Mindless spending might be endemic to American consumerism, but a credit card sleeve campaign aims to reverse that trend, or at least to slow it. A series of questions posed by the nonprofit Jews United for Justice encourages shoppers to pause and reflect on the true value and impact of their purchases before going through with them.
The credit card sleeve is designed to help people “apply their highest values during the most mundane parts of their lives—everyday purchases,” explains Jews United for Justice Executive Director Jacob Feinspan. The group is dedicated to motivating “people to take action based on their faith. Religion isn’t just about what we do when we’re sitting in the pew,” he adds.
The card sleeves urge people to ask questions before making purchases, including: “Is this something I need?” “Can I borrow, find one used, or make one instead of buying new?” “Will this purchase enhance the meaning and joy in my life?”
The questions were partially inspired by a project launched by the Center for a New American Dream called the Wallet Buddy. The Wallet Buddy, which also slips over a credit or debit card, asks: “Do I need this and do I need it now?” ”Was it made sustainably?” and “Is it worth the money?” among other questions.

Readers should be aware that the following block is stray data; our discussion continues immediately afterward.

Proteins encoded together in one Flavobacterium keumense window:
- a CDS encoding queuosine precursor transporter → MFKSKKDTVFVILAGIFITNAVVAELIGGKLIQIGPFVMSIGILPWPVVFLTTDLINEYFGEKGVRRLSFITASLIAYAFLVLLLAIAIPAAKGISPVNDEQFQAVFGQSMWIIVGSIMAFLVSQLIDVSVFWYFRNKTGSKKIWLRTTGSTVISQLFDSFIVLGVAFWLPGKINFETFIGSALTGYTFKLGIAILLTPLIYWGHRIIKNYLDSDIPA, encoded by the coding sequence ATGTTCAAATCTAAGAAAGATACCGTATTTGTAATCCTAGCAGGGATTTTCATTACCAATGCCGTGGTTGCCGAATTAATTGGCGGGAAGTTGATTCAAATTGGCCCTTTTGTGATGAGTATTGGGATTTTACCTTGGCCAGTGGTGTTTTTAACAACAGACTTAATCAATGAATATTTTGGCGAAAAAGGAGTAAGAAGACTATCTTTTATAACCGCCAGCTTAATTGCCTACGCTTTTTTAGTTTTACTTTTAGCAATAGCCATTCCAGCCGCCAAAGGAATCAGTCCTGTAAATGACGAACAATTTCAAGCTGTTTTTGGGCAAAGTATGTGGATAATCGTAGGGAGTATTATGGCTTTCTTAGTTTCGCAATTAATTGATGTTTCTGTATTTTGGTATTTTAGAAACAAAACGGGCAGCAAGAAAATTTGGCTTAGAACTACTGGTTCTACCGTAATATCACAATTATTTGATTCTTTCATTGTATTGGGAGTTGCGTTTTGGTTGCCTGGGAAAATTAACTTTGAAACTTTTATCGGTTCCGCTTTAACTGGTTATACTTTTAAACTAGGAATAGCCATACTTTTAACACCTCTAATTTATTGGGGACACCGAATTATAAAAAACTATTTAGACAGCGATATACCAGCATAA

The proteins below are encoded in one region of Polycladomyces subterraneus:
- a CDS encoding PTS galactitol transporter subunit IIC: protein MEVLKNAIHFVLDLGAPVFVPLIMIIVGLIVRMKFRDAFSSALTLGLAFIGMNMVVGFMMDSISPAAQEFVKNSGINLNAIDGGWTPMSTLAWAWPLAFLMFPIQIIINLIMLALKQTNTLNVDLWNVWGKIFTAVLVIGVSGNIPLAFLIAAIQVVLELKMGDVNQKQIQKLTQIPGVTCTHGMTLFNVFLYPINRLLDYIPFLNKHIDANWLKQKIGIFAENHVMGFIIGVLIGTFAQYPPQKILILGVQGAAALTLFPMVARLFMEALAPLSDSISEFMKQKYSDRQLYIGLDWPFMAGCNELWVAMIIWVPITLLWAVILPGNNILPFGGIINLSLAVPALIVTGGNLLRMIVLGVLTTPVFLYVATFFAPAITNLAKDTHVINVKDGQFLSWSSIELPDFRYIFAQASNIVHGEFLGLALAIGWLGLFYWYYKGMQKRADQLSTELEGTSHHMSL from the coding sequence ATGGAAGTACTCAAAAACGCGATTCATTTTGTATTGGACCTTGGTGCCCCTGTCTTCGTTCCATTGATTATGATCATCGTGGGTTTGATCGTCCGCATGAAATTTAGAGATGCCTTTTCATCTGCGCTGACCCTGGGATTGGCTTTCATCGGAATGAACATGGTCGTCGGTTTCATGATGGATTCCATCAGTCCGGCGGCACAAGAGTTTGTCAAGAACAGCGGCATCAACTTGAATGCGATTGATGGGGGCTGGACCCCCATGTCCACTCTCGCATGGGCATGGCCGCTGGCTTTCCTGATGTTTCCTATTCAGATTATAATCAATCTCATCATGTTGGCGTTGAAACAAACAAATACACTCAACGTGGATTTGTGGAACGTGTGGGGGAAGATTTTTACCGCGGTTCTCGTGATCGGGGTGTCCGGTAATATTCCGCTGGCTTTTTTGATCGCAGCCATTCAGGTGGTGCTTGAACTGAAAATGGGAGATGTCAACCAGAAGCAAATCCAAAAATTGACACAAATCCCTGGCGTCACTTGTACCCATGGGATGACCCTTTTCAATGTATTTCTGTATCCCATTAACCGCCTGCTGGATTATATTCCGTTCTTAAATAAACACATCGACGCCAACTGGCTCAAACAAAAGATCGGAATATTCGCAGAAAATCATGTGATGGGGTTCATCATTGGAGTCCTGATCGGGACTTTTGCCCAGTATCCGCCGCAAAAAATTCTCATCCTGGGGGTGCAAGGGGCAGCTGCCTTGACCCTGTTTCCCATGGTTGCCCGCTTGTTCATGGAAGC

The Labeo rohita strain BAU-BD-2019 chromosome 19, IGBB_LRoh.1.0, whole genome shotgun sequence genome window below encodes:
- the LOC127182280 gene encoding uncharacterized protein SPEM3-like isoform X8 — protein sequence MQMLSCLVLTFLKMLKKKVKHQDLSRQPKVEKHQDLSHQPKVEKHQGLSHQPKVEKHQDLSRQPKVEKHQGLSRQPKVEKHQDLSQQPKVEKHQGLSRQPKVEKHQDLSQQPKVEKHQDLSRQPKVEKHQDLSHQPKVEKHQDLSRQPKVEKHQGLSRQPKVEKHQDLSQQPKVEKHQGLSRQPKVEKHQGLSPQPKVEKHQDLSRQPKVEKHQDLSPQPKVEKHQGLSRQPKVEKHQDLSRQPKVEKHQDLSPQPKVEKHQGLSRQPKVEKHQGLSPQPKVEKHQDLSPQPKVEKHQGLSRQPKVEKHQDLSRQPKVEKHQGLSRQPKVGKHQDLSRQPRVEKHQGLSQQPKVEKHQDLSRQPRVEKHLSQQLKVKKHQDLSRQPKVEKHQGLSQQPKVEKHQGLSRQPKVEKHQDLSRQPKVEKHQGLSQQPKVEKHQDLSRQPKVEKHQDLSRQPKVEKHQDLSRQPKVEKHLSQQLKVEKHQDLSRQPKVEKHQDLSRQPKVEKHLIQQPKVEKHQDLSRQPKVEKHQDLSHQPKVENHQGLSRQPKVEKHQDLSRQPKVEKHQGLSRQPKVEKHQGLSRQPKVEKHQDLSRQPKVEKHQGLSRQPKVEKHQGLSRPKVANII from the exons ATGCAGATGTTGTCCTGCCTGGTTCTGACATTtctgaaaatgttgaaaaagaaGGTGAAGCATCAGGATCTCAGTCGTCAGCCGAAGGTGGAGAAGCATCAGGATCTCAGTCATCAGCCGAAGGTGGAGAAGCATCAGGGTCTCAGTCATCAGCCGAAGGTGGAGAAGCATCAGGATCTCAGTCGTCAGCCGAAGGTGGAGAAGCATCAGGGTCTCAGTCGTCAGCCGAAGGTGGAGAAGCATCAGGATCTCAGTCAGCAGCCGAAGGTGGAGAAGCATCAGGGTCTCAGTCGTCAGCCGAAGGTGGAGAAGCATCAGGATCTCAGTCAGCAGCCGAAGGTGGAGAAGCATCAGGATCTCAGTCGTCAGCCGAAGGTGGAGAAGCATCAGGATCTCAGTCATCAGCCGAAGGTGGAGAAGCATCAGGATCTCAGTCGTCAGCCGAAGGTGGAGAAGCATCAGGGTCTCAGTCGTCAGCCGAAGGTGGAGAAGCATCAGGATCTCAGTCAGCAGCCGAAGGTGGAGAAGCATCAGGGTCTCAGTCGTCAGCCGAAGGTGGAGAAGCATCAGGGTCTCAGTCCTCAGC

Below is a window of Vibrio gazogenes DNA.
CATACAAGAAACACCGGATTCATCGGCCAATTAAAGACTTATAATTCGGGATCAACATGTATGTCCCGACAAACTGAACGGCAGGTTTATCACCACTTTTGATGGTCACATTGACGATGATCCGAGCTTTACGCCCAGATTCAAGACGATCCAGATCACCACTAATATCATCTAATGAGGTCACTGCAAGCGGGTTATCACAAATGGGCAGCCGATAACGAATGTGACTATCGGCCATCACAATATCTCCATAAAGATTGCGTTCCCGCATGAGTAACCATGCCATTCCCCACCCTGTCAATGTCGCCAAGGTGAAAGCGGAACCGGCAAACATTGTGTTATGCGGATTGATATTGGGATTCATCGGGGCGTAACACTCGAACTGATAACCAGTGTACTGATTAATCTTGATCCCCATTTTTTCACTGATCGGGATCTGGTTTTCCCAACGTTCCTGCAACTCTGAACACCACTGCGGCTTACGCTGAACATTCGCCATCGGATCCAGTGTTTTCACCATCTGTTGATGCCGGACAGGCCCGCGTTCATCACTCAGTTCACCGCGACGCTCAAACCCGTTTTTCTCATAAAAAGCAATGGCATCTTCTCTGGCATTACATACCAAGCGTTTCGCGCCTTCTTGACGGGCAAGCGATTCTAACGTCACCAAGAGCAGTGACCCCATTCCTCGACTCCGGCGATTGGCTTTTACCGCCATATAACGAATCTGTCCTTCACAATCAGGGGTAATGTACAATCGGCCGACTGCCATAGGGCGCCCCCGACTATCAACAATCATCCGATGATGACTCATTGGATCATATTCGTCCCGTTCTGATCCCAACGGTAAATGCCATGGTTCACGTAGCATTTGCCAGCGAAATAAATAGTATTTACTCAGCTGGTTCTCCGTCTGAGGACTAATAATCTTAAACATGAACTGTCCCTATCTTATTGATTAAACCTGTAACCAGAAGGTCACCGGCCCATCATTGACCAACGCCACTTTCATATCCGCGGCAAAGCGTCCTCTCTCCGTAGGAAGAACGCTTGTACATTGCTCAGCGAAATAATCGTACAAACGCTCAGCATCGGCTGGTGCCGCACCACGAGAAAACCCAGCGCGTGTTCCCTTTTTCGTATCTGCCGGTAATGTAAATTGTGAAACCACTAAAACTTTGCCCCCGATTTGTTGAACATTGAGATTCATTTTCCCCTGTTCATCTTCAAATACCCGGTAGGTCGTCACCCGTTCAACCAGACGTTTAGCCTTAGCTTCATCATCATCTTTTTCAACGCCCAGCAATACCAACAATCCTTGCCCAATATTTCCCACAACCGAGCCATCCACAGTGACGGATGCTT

Jews United for Justice also publishes a more in-depth purchasing guide for Jewish families planning big events, including bar and bat mitzvahs and weddings, who want to align their purchases with their values. The guide, called “Green and Just Celebrations,” helps families host events that are environmentally friendly, supportive of local businesses, and otherwise beneficial to the community.
“People aren’t used to spending $10,000 or $25,000 on an event, so the guide is designed to help people make those spending choices line up with your values. It could be sourcing your food locally or hiring a caterer that’s also a job-training site for homeless of formerly homeless teens,” says Feinspan.
Jews United for Justice launched the credit card sleeve as an offshoot of that larger project. Just like a prayer shawl that wraps around one’s shoulders during prayer, it serves as a “physical reminder of our connection with creation and with God,” says Feinspan.
Since the organization first started distributing the sleeves in 2008 through local synagogues, it has handed out around 8,000 of them. It also posted the wording online, so anyone who wants to create a do-it-yourself version can do so at home.
“When we hand them out, people usually say, ‘I can never buy anything again, because the answer to one of these questions is always no,’ or ‘Can I have three more, so I can give them to my husband and kids?’” says Feinspan.
The idea of pausing to ask questions before purchasing appears to be spreading: Feinspan has since heard of other organizations creating similar credit card sleeves for their members, slightly customized for their own beliefs or culture. He adds, “People are excited for tools that will help them be more thoughtful about purchasing choices, and also to help them not spend money in ways that makes them feel empty afterwards.”